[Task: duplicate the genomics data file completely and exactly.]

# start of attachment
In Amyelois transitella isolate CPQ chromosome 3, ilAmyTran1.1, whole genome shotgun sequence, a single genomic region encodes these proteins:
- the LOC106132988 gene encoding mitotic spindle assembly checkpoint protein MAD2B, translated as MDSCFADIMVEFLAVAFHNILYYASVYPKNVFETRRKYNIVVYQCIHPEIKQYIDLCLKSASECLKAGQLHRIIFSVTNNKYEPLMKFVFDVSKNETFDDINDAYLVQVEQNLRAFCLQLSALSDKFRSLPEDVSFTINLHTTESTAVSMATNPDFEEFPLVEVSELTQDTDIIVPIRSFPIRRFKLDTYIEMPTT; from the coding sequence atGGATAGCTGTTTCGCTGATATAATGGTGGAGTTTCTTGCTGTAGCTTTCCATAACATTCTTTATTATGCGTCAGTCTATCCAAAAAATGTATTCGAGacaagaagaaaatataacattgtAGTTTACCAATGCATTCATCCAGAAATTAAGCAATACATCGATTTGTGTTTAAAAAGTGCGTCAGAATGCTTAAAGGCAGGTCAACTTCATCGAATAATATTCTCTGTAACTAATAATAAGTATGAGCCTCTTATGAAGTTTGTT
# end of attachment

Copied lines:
In Amyelois transitella isolate CPQ chromosome 3, ilAmyTran1.1, whole genome shotgun sequence, a single genomic region encodes these proteins:
- the LOC106132988 gene encoding mitotic spindle assembly checkpoint protein MAD2B, translated as MDSCFADIMVEFLAVAFHNILYYASVYPKNVFETRRKYNIVVYQCIHPEIKQYIDLCLKSASECLKAGQLHRIIFSVTNNKYEPLMKFVFDVSKNETFDDINDAYLVQVEQNLRAFCLQLSALSDKFRSLPEDVSFTINLHTTESTAVSMATNPDFEEFPLVEVSELTQDTDIIVPIRSFPIRRFKLDTYIEMPTT; from the coding sequence atGGATAGCTGTTTCGCTGATATAATGGTGGAGTTTCTTGCTGTAGCTTTCCATAACATTCTTTATTATGCGTCAGTCTATCCAAAAAATGTATTCGAGacaagaagaaaatataacattgtAGTTTACCAATGCATTCATCCAGAAATTAAGCAATACATCGATTTGTGTTTAAAAAGTGCGTCAGAATGCTTAAAGGCAGGTCAACTTCATCGAATAATATTCTCTGTAACTAATAATAAGTATGAGCCTCTTATGAAGTTTGTT